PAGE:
Well, yeah, and not many people know about it. I'm not trying to be a music educator, but at the same time I think it's very important to know your history and know the history of what came before you. I'm a history buff in general, so combining that with music just seems like a natural thing for me.
How did you initially discover Mississippi John Hurt? What drew you to him as a musician?
I saw him perform in the early '60s when he was rediscovered at the Philadelphia Folk Festival and some of the coffee houses in Philadelphia. Everyone was really captivated by him. He had a very gentle way about him; he had a very unique guitar style. No one played like him. And he had great songs. And that's what appealed to me, and I began to learn his material. I was fortunate enough to be taking guitar lessons from a guy named Jerry Ricks, who actually befriended John Hurt in the early days, took him around, helped him go to these various festivals and actually played with him in places. I really learned first hand from the source; from the originators of this great music. And so, in a sense, I feel like I'm carrying on the tradition.
In the liner notes of the record, it's noted in connection with "Dig Back Deep" that you were able to sit and pick with Doc Watson. When were you able to do that?
That was back in probably '67 or '68. Doc Watson used to sleep on my guitar teacher's couch. When he came to Philadelphia, he was playing at The Main Point, and I wanted to go see him. I had seen him many times before, but I wanted to see him again. My guitar teacher, Jerry, couldn't make it that night, he said "Well, you should just go and hang out." So I went and I hung out and I got to play with him down in the dressing room in the basement of this place called The Main Point. So that was a really important moment for me, to be able to say that I actually played with Doc Watson and Merle Watson, which is really an incredible thing for me.
Being such a young musician then, how do you think you carried that with you through your career as it progressed?
The things that affect you as a young person in general—not only as a musician—they stay with you for the rest of your life. They define how you think, and the experiences that you have are definitive moments that you carry with you for the rest of your life. And if you're a musician, those moments translate musically. This music, it’s part of my musical DNA; this is what I do. So when I made this record, in a way it was like coming home. Coming home figuratively and literally to this music that I was so familiar with, that I'd been playing for fifty years. But the difference is, on this record is that when I revisited this music, I revisited it through the lens of a person who has fifty years of recording experience and live performance experience and better skills on my instrument, et cetera, et cetera. So I revisited it as a completely different person but at the same time trying to stay true to its authenticity. I mean, I know that's a little complicated, but that's what it is.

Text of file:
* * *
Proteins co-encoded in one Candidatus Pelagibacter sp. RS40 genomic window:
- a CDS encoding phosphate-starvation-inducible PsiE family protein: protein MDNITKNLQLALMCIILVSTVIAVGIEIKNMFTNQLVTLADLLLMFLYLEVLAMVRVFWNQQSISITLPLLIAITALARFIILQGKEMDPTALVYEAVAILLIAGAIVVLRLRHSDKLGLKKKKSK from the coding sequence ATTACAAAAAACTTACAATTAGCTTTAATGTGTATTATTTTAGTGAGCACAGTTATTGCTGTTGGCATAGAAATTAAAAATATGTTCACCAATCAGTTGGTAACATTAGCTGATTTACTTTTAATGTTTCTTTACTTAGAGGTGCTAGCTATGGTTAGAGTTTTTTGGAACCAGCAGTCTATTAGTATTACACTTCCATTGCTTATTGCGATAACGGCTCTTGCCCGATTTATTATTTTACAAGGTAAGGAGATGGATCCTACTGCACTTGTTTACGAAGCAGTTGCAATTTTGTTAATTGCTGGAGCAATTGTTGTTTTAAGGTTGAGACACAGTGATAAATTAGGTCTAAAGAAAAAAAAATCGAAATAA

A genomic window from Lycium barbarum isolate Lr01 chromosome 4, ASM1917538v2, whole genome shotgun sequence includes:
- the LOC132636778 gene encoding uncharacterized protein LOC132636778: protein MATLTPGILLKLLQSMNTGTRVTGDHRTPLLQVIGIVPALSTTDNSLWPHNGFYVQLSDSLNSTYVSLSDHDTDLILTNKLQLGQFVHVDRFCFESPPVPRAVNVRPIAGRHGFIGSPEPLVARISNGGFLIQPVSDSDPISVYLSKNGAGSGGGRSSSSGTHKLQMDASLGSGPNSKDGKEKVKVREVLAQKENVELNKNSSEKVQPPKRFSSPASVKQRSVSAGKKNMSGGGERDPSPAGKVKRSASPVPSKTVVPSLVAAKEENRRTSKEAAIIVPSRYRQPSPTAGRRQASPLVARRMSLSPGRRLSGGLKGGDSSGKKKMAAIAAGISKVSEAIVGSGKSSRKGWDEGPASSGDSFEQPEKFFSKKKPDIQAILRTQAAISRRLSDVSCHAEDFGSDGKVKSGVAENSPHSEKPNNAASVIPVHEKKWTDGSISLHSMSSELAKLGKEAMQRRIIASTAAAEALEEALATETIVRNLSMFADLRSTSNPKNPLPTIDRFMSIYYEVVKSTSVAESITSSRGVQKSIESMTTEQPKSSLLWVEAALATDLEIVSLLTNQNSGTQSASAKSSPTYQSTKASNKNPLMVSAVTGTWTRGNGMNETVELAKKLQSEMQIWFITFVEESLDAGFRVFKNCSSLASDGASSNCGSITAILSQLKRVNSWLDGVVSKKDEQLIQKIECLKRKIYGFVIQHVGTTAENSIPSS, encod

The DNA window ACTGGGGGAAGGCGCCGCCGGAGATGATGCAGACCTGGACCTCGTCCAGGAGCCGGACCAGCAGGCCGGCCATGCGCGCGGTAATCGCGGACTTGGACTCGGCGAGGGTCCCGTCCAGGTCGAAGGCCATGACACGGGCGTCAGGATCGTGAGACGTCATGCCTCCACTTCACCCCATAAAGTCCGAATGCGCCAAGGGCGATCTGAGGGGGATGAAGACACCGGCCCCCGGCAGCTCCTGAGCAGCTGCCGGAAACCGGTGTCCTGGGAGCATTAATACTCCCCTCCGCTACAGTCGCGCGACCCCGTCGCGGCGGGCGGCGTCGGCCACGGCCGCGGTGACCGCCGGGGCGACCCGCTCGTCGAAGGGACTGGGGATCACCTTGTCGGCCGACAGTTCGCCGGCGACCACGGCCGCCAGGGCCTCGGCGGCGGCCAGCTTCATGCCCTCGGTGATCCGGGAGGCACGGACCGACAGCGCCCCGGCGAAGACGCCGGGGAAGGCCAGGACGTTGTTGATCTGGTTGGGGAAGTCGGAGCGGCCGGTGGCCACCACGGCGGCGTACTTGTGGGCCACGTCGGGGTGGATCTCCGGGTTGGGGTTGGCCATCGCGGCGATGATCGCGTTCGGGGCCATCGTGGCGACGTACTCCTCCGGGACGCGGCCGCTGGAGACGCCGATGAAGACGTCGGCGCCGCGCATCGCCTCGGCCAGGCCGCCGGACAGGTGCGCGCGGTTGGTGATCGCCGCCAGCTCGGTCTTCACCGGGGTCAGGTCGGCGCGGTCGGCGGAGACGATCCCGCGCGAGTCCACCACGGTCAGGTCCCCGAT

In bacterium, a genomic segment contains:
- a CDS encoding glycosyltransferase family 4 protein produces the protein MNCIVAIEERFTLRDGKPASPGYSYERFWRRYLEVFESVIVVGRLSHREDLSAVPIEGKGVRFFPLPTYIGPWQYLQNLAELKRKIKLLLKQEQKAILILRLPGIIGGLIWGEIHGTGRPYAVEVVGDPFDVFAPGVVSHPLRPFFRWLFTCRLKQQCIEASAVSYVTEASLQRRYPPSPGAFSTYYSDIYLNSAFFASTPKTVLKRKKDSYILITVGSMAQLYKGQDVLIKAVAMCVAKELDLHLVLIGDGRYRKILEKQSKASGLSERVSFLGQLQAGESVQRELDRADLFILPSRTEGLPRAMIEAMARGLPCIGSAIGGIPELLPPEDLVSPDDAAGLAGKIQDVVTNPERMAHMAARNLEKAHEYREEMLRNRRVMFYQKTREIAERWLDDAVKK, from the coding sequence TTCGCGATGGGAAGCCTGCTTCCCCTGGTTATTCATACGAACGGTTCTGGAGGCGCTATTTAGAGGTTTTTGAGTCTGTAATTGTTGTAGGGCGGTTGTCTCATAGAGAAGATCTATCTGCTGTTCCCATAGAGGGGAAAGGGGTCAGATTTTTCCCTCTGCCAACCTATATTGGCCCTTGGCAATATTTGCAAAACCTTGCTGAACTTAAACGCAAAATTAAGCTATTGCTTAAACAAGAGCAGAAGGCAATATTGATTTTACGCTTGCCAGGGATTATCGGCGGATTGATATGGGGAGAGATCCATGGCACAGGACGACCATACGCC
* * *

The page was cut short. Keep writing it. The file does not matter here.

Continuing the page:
Coming at this music with this wisdom, was there anything you saw in the music today that maybe you didn't when you were younger?
Well, I saw the potential for it, for the songs. How they could be arranged and how they could be presented above and beyond what people traditionally know of them. In other words, most of these songs, especially the John Hurt stuff, it was performed on a solo guitar with a solo voice. And that's how everyone perceives those songs, because that's how they were originally performed and presented and recorded.
But now, I was separating the original versions from the song itself. A song is not a record until it's recorded, and then a record is not a song. A song is what happens when Mississippi John Hurt sits with his guitar and sings it and plays it. That's the song. There's nothing more to it. But now, I'm making a record from those songs and the record had musicians and technology and instruments and arrangements, and that's what makes it different.
The title track of the record was inspired by a trip you made to Arkansas. Was that a writing trip? What brought you there?
My manager asked me to come to a place called Wilson, Arkansas, and play a private show. So I brought my trio of the guys who played on the Arkansas album, but this is way before the album is made. We went out to Wilson, and we had this amazing show in an old church in this little town in the middle of the cotton fields in one of the largest cotton plantations in America. And after the show, I wandered out into the fields. The moon was out, and the Mississippi River was right there. Highway 61, the blues highway, runs right through the town. And I said, "Man, you know, this is it." This is like a whistle stop on this great tradition of American music that came up from the Deep South through the Delta on its way up to St. Louis and Chicago where it evolved into more sophisticated blues and eventually into rock 'n' roll. So I thought, "Man, this is a pretty amazing thing." And that's what struck me and then I wrote the song.